2 Replies
      1. re: maplesugar

        "tomatoes at the market"? I assume you aren't talking about farmer's market here, because i haven't seen tomatoes there yet this year.

        Wildflower is on my ever-expanding list of places to try...

        1. re: Dan G

          Sorry no, not referring to the Farmer's Market (I miss Gull Valley!) replace "market" with "grocery store".

      2. What was the restaurant itself like?

        3 Replies
        1. re: garkim

          Ha, I always go for the dishes like the tomato buffalo salad in the middle of winter...specifically because there's NO WAY anyone should have that on a menu in the middle of winter, unless they are buying from a good local greenhouse like Gull Valley or Hotchkiss. Too bad that Whisky Creek Greenhouse is no more!! But yes, sadly, I did the test and the tasteless tomatoes on my plate told me plenty.

          That said, the other dishes we had were very well executed, and the flavours were lovely. They also have some interesting BC / Okanagan wines which is nice, in keeping with their "Canadiana theme". I think it's overall a good addition to the city's restaurant scene. The menu is unique to the restaurant (which is becoming more of a rarity!) and if they can tune in a bit more to the seasonally available ingredients we have here, instead of bland imported'll be all that more notable. The space is nice and contemporary. The kitchen obviously has talent. They just need to follow their tastebuds to what is good and local, in a seasonal context. My two cents, at least.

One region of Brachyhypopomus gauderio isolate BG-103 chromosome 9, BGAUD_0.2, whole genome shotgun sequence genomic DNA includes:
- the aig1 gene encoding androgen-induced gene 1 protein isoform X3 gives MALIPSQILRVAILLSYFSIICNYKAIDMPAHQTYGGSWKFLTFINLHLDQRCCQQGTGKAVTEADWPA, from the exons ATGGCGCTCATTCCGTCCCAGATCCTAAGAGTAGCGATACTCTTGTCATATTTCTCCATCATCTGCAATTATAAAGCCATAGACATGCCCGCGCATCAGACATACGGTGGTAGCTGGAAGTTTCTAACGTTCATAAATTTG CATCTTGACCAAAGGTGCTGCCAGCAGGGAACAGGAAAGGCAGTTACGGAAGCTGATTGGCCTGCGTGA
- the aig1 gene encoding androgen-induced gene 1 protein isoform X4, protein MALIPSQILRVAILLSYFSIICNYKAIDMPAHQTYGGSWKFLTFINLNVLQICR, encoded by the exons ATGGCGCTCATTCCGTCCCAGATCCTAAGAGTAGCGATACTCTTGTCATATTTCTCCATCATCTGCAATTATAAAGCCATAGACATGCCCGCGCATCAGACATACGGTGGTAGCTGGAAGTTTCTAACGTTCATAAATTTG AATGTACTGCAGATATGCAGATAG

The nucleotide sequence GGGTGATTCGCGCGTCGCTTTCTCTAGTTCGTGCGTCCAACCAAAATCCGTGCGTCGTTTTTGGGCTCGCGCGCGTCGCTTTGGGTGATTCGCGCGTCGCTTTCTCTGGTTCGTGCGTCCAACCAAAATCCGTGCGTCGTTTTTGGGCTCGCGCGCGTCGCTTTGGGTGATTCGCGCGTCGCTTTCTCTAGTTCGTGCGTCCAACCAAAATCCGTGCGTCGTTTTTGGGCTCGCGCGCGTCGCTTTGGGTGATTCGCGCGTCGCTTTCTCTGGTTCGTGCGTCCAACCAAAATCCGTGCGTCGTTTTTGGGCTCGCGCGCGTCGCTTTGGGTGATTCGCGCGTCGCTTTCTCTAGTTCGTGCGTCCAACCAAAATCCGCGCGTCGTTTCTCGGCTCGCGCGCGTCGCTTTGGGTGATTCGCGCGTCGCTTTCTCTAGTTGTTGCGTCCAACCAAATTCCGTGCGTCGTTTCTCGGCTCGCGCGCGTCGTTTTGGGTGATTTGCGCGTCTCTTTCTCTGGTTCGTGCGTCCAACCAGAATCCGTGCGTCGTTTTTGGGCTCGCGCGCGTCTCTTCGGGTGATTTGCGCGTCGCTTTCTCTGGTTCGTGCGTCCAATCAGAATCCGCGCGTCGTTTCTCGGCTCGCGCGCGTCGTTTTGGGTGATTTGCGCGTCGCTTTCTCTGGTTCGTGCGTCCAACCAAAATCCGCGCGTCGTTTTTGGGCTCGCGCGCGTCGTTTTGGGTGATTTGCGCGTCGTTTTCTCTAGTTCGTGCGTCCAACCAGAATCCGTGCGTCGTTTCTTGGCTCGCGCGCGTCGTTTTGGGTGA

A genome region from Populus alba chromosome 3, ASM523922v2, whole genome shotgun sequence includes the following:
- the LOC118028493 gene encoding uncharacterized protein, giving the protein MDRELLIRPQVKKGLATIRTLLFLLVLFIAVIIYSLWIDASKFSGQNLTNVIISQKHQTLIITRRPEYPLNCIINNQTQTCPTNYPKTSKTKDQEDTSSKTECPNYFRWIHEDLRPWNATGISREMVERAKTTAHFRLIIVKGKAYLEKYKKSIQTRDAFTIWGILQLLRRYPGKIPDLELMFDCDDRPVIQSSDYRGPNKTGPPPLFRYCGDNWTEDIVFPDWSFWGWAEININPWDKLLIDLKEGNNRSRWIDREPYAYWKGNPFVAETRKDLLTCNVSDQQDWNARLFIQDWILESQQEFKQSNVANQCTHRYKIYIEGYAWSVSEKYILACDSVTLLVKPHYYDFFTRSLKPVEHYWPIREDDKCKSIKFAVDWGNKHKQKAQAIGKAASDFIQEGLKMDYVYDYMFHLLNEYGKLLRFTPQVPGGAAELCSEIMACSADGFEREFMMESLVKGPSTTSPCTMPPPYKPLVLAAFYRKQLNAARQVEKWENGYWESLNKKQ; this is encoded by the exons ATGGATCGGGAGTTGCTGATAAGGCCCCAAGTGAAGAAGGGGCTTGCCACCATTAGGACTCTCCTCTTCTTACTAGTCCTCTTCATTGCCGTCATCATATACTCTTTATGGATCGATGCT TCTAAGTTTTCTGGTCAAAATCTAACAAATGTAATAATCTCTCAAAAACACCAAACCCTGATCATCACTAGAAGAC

1. re: EdiblePrairieJennifer


            Went Friday afternoon for lunch.

            Verdict. Will definitely be going back for dinner.


            NIce room. Clean finishes. Wood. Built in wine cabinets with bottom lighting to show off the decanters and some, not surprisingly, wildflower paintings to add some colour.

            One side is long and rectangular leading back to the open kitchen. The L continues to the right of the front door into a small but serviceable working bar rather than a holding bar. Just the two seats with tables for another 10 or so adjacent. 3 or 4 smaller tables for 2, most for 4 or pulled together to accomodate larger groups.